“The issue remains however that too many students in schools and colleges have to find out for themselves about apprenticeships, often online or through friends and family, which is why AELP is backing Lord Baker’s amendment to the Skills Bill to ensure compliance with the Baker Clause.  Ministers promised a summer consultation on the 3-point plan in the Skills for Jobs white paper to enforce the clause and we really need to see that soon.”

John Yarham 100x100John Yarham, Deputy Chief Executive at the Careers & Enterprise Company, the national body for careers education, said:

“More young people are considering apprenticeship opportunities, and this is in no small part due to the phenomenal job that Careers Leaders in schools and colleges are doing week in, week out, supported by a growing number of employers. Young people knowing about apprenticeships means more young people finding their best next step out of education and into the world of work. This means more students going into fulfilling careers and taking the path that’s right for them. Making sure every school and college works with apprenticeship providers and showcases the high quality, high impact opportunities available couldn’t be more important.”

Simon Reichwald, Strategic Lead for Talent at MyKindaFuture, the leading HR company specialising in engaging and onboarding underrepresented talent, comments:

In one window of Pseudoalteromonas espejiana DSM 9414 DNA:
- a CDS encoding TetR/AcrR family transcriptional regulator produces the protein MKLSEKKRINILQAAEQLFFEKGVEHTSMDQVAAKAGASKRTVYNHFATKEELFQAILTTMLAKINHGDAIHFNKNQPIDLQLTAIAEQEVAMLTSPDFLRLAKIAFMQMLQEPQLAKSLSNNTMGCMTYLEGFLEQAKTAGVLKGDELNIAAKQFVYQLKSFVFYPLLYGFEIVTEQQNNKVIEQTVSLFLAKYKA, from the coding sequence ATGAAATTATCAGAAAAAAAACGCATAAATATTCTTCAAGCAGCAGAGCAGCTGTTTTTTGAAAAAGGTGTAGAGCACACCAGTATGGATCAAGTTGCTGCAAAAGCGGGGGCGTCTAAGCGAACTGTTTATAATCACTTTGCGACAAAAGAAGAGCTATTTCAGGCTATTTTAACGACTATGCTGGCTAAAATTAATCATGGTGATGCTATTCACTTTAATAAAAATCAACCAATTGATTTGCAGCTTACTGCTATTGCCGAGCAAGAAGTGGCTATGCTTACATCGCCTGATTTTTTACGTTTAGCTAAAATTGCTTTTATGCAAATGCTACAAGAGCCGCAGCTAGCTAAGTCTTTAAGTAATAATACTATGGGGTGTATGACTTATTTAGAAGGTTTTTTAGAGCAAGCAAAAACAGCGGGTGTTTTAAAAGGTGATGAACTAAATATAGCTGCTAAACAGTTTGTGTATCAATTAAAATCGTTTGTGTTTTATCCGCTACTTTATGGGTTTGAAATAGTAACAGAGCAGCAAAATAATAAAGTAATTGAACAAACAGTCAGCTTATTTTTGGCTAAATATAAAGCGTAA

“We are pleased to see more and more young people realising that there is more than one option to consider after school and that it isn’t all about university. However, it is clear that more still needs to be done to better inform all students about the options available to them, including apprenticeships. It is not good enough to simply send out the odd information pack in the post or over email. Students need to be properly engaged and offered the experiences and knowledge they need to make informed decisions about their future. One solution to this is offering virtual work experience programmes. These are a fantastic way to provide students with deeper insights into specific industries, the world of work and what apprenticeships will involve. Plus, they can be launched at scale, overcoming regional barriers and reaching young people who have previously missed out on these types of opportunities.

 “There are solutions to ensuring that all young people leave school feeling empowered to choose the right path for them, but it is critical that the Government, industry, and social enterprises work collaboratively to build on the progress already made to put alternative options, like apprenticeships, in the spotlight.”